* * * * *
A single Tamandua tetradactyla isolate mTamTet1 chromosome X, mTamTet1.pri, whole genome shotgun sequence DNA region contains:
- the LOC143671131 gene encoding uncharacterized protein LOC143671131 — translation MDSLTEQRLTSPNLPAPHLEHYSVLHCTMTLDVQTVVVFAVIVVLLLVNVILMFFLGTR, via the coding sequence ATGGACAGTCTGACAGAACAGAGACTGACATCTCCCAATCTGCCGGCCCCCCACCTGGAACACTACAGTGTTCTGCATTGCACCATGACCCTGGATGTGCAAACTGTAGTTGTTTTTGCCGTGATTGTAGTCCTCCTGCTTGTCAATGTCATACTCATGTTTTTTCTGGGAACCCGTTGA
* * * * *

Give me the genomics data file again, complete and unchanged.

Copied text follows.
A single Tamandua tetradactyla isolate mTamTet1 chromosome X, mTamTet1.pri, whole genome shotgun sequence DNA region contains:
- the LOC143671131 gene encoding uncharacterized protein LOC143671131 — translation MDSLTEQRLTSPNLPAPHLEHYSVLHCTMTLDVQTVVVFAVIVVLLLVNVILMFFLGTR, via the coding sequence ATGGACAGTCTGACAGAACAGAGACTGACATCTCCCAATCTGCCGGCCCCCCACCTGGAACACTACAGTGTTCTGCATTGCACCATGACCCTGGATGTGCAAACTGTAGTTGTTTTTGCCGTGATTGTAGTCCTCCTGCTTGTCAATGTCATACTCATGTTTTTTCTGGGAACCCGTTGA